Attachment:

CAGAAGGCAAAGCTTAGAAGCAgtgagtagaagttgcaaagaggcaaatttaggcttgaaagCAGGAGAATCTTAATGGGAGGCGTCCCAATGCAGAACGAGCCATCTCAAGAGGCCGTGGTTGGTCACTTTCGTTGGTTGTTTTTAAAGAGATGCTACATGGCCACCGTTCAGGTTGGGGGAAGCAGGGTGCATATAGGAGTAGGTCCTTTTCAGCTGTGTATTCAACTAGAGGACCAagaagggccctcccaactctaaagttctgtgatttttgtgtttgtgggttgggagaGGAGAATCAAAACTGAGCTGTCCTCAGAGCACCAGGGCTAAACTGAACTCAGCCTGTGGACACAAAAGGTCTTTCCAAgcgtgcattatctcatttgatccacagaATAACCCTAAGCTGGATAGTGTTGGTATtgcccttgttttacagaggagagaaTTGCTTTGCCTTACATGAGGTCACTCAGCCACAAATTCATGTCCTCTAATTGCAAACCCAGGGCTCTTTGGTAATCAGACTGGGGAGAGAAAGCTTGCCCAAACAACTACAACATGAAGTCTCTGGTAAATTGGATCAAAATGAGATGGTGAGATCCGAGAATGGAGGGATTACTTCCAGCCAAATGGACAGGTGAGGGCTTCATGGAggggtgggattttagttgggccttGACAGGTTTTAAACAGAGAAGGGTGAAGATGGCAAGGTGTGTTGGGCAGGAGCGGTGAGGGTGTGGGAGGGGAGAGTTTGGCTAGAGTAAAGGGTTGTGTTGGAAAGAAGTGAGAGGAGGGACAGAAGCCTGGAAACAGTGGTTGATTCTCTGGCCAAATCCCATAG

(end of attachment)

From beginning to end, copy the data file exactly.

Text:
CAGAAGGCAAAGCTTAGAAGCAgtgagtagaagttgcaaagaggcaaatttaggcttgaaagCAGGAGAATCTTAATGGGAGGCGTCCCAATGCAGAACGAGCCATCTCAAGAGGCCGTGGTTGGTCACTTTCGTTGGTTGTTTTTAAAGAGATGCTACATGGCCACCGTTCAGGTTGGGGGAAGCAGGGTGCATATAGGAGTAGGTCCTTTTCAGCTGTGTATTCAACTAGAGGACCAagaagggccctcccaactctaaagttctgtgatttttgtgtttgtgggttgggagaGGAGAATCAAAACTGAGCTGTCCTCAGAGCACCAGGGCTAAACTGAACTCAGCCTGTGGACACAAAAGGTCTTTCCAAgcgtgcattatctcatttgatccacagaATAACCCTAAGCTGGATAGTGTTGGTATtgcccttgttttacagaggagagaaTTGCTTTGCCTTACATGAGGTCACTCAGCCACAAATTCATGTCCTCTAATTGCAAACCCAGGGCTCTTTGGTAATCAGACTGGGGAGAGAAAGCTTGCCCAAACAACTACAACATGAAGTCTCTGGTAAATTGGATCAAAATGAGATGGTGAGATCCGAGAATGGAGGGATTACTTCCAGCCAAATGGACAGGTGAGGGCTTCATGGAggggtgggattttagttgggccttGACAGGTTTTAAACAGAGAAGGGTGAAGATGGCAAGGTGTGTTGGGCAGGAGCGGTGAGGGTGTGGGAGGGGAGAGTTTGGCTAGAGTAAAGGGTTGTGTTGGAAAGAAGTGAGAGGAGGGACAGAAGCCTGGAAACAGTGGTTGATTCTCTGGCCAAATCCCATAG